16 September 2016
Anti-interventionists often cite the North Atlantic Treaty Organization’s (NATO) 2011 air war in Libya in arguments over the Syrian civil war. What these opinionated partisans never mention is that NATO’s military action against the forces of dictator Moammar Ghadafi’s regime was not only popular with Libyans but overwhelmingly so.
- 75% favored NATO’s actions in their country.
- 54% approved of U.S. leadership, which according to Gallup is the highest approval rating “ever recorded in the Middle East and North Africa region, outside of Israel.”
- 19% approved of Russia’s leadership (which opposed NATO’s attacks on Ghadafi’s forces).
- 22% approved of China’s leadership (which opposed NATO’s attacks on Ghadafi’s forces).
- 61% considered members of Ghadafi’s regime to be a major security threat.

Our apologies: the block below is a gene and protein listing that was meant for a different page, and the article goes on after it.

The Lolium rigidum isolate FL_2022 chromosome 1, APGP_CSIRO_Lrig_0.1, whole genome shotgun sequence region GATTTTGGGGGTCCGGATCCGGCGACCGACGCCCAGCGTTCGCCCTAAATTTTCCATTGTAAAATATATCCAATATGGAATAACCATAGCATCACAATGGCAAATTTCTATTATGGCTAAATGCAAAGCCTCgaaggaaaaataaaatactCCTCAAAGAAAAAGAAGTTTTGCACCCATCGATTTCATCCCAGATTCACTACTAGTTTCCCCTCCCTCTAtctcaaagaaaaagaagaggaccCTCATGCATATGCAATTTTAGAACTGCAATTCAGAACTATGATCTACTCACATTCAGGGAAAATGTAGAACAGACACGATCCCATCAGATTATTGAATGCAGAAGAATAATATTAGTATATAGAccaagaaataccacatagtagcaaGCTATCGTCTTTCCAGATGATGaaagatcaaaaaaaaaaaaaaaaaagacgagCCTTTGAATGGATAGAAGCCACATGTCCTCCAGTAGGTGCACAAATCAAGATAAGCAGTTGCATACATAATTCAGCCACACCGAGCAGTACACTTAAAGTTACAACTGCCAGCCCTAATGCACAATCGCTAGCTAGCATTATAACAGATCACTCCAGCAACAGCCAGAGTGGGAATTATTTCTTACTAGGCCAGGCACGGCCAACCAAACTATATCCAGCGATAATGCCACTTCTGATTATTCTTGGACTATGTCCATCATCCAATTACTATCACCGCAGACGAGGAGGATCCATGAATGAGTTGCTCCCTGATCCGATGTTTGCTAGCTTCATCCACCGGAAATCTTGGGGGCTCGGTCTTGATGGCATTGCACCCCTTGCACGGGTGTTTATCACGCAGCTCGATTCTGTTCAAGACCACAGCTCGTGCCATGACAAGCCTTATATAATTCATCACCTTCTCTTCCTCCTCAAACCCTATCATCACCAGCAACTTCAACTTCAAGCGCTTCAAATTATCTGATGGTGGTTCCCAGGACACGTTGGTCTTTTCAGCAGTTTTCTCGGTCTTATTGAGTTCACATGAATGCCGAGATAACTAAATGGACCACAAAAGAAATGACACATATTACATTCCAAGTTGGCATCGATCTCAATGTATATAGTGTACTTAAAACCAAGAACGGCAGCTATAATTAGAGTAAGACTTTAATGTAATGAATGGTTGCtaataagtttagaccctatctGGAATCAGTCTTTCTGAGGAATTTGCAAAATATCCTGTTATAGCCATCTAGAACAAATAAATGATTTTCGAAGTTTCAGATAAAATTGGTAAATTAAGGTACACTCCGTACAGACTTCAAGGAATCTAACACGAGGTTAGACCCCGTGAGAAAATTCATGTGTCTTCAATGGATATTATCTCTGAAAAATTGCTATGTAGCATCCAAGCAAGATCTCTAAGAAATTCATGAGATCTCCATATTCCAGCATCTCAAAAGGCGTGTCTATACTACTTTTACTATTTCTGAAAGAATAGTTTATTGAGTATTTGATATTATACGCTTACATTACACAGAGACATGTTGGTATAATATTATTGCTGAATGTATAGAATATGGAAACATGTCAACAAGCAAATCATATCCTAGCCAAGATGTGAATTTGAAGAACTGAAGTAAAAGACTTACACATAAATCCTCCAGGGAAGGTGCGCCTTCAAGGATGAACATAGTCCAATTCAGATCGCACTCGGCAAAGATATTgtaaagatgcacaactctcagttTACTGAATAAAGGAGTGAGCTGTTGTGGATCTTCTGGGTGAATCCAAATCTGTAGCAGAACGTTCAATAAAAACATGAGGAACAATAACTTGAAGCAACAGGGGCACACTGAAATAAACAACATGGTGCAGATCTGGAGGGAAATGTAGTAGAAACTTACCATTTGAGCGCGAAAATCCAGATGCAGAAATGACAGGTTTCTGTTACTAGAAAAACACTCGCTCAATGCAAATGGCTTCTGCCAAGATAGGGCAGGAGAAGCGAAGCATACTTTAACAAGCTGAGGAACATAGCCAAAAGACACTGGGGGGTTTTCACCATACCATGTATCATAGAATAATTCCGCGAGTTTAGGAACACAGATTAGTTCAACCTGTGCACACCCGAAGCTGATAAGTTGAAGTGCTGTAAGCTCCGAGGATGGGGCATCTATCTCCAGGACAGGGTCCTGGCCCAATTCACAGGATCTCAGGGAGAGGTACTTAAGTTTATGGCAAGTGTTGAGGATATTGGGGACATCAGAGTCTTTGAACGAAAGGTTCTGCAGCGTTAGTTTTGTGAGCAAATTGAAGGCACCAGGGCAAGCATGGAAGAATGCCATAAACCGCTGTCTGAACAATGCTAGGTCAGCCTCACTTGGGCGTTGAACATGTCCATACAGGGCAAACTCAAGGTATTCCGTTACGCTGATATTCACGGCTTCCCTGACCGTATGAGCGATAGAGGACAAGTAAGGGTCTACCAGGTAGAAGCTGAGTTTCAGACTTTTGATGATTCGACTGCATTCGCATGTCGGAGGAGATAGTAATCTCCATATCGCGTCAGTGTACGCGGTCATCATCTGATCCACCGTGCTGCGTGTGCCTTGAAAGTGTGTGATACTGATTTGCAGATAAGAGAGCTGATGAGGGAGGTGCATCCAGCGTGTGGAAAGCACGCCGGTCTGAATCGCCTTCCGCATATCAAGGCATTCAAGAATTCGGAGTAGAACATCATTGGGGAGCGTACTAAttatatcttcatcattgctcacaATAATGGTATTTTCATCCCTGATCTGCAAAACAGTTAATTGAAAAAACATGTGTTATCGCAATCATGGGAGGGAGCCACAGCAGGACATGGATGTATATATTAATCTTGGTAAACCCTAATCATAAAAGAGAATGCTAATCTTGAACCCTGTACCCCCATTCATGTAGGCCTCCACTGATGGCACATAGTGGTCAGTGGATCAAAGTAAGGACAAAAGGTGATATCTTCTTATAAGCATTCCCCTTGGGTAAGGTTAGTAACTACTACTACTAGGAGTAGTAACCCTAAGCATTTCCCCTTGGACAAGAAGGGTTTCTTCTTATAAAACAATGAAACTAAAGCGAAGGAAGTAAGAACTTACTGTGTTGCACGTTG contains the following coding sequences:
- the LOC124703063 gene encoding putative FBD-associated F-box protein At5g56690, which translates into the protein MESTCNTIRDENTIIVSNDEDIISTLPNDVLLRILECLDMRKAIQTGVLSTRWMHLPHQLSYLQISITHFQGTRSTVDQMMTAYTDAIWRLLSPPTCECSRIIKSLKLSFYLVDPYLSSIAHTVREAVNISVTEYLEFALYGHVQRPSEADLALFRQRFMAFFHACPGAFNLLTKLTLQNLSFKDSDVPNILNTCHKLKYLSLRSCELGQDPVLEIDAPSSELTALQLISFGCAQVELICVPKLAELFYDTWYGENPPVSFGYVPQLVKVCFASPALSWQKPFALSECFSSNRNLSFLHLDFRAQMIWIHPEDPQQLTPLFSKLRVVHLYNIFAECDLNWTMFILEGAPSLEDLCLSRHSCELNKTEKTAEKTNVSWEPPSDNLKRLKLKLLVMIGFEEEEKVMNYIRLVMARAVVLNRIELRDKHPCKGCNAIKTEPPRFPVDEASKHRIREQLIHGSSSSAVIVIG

- 62% considered Al-Qaeda and other Islamic militants to be a major security threat.
- 48% considered Western military forces to be a major threat.
- 77% favored Western military aid to their fledgling armed forces.
- 68% supported Western military trainers being sent to their country.
- 77% favored Western governance experts being sent to assist their new government.
- 56% opposed Western aid for Libyan political groups.
- 85% strongly supported NATO military action against Ghadafi.
- 89% expressed a favorable or very favorable view of the United Kingdom.
- 58% agreed that Libya and Britain should keep strong and close links with one another.
- 83% viewed then-Prime Minister David Cameron favorably.
- 76% agreed the country’s government should be chosen by the people in free, competitive elections.
- 68% considered the post-Ghadafi government — the National Transition Council — effective in helping to improve life Libya.